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The Inns and Taverns of "Pickwick"; with Some Observations on Their Other Associations,   By: (1865-1925)

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This etext was produced by Joyce M. Noverr (JMNoverr@att.net).

THE INNS AND TAVERNS OF "PICKWICK"

WITH SOME OBSERVATIONS ON THEIR OTHER ASSOCIATIONS

by B.W. Matz

[illustration: Scene in the yard of the Bull Inn, Whitechapel. Mr. Pickwick starts for Ipswich. From an engraving by T. Onwhyn]

CONTENTS

PREFACE

Chapter I. "PICKWICK" AND THE COACHING AGE

II. THE "GOLDEN CROSS," CHARING CROSS

III. THE "BULL," ROCHESTER, "WRIGHT'S NEXT HOUSE," AND THE "BLUE LION," MUGGLETON

IV. THE "WHITE HART," BOROUGH

V. "LA BELLE SAUVAGE" AND THE "MARQUIS OF GRANBY," DORKING

VI. THE "LEATHER BOTTLE," COBHAM, KENT

VII. THE "TOWN ARMS," EATANSWILL, AND THE INN OF "THE BAGMAN'S STORY"

VIII. THE "ANGEL," BURY ST. EDMUNDS

IX. THE "BLACK BOY," CHELMSFORD, THE "MAGPIE AND STUMP," AND THE "BULL," WHITECHAPEL

X. THE "GREAT WHITE HORSE," IPSWICH

XI. THE "GEORGE AND VULTURE"

XII. THE "BLUE BOAR," LEADENHALL MARKET, "GARRAWAY'S" AND THE "WHITE HORSE CELLAR"

XIII. FOUR BATH INNS AND THE "BUSH," BRISTOL

XIV. THE "FOX UNDER THE HILL," OTHER LONDON TAVERNS, AND "THE SPANIARDS," HAMPSTEAD

XV. THE "BELL," BERKELEY HEATH, THE "HOP POLE," TEWKESBURY, AND THE "OLD ROYAL," BIRMINGHAM

XVI. COVENTRY, DUNCHURCH, AND DAVENTRY INNS, AND THE "SARACEN'S HEAD," TOWCESTER

XVII. "OSBORNE'S," ADELPHI, AND TONY WELLER'S PUBLIC HOUSE ON SHOOTER'S HILL

XVIII PICKWICK AND THE GEORGE INN

PREFACE

It is not claimed for this book that it supplies a long felt want, or that it is at all necessary to the better understanding of the immortal work which inspired it. Nor does the author offer any apology for adding yet another volume to the long list of books, already existing, which deal in some way or other with England's classic book of humour, because it isn't so much his fault as might appear on the surface.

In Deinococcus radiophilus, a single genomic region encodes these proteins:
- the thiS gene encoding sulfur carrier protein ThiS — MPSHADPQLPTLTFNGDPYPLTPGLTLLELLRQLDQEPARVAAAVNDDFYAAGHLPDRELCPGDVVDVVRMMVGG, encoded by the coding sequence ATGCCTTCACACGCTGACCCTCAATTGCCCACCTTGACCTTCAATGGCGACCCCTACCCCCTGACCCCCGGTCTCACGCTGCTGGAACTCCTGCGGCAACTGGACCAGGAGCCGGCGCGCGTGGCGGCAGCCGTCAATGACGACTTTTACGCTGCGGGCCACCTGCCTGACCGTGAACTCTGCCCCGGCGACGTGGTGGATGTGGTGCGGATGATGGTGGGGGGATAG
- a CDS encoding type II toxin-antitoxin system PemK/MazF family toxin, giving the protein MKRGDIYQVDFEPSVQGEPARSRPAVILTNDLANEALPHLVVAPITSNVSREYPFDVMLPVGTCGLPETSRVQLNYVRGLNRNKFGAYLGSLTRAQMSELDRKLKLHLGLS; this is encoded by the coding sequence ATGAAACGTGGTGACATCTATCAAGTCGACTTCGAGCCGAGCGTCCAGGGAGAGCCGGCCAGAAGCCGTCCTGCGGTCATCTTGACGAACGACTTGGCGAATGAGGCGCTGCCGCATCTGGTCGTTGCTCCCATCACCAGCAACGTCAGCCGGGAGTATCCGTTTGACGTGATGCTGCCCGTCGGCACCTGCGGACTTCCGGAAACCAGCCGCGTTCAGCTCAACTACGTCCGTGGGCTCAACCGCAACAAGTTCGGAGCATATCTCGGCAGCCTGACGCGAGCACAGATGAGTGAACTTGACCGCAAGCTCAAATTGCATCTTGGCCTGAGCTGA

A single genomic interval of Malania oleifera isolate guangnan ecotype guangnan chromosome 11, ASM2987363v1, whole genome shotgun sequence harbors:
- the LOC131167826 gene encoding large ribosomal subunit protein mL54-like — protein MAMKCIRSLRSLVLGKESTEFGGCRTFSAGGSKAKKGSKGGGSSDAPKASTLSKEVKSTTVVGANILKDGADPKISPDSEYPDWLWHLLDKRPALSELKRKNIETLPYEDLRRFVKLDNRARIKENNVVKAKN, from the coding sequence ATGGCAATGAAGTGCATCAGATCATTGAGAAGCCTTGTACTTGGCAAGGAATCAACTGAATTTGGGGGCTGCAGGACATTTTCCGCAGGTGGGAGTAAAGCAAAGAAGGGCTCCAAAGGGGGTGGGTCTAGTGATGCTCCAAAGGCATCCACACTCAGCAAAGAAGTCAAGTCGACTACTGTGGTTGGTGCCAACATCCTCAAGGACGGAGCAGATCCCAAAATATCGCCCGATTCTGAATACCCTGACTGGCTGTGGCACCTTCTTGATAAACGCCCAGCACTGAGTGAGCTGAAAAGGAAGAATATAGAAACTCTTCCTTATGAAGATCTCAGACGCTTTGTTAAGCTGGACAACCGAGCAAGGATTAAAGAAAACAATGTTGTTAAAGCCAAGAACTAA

A year or two ago he contributed to an American paper a series of twenty articles on some of the prominent inns mentioned in the works of Dickens, and before the series was completed he received many overtures to publish them in volume form. To do so would have resulted in producing an entirely inadequate and incomplete book, whose sins of omission would have far outrun its virtues, whatever they might have been.

As an alternative, he set himself the task of dealing with the inns and taverns mentioned in The Pickwick Papers alone, grafting certain of those articles into their proper place in the scheme of the book, and leaving, perhaps, for a future volume, should such be warranted, the inns mentioned in other books of the novelist. If the reading of this volume affords half the pleasure and interest the writer has derived from compiling it, the overtures would then seem to have been justified, and the book's existence proved legitimate.

Needless to say, numerous works of reference have been consulted for facts, and the writer's indebtedness to them is hereby acknowledged.

He also desires to record his grateful thanks to Mr. Charles G. Harper for permission to reproduce several of his drawings from his invaluable book on The Old Inns of Old England; to the proprietors of The Christian Science Monitor for allowing him to reproduce some of the pictures drawn by Mr. L. Walker for the series of articles which appeared in that paper; to Mr. T. W. Tyrrell, Mr. Anthony J. Smith, and Mr. T. Fisher Unwin for the loan of photographs and pictures of which they own the copyright.

THE INNS AND TAVERNS OF "PICKWICK"

CHAPTER I

"PICKWICK" AND THE COACHING AGE

Dickens, like all great authors, had a tendency to underestimate the value of his most popular book. At any rate, it is certainly on record that he thought considerably more of some of his other works than he did of the immortal Pickwick. But The Pickwick Papers has maintained its place through generations, and retains it to day, as the most popular book in our language a book unexampled in our literature... Continue reading book >>




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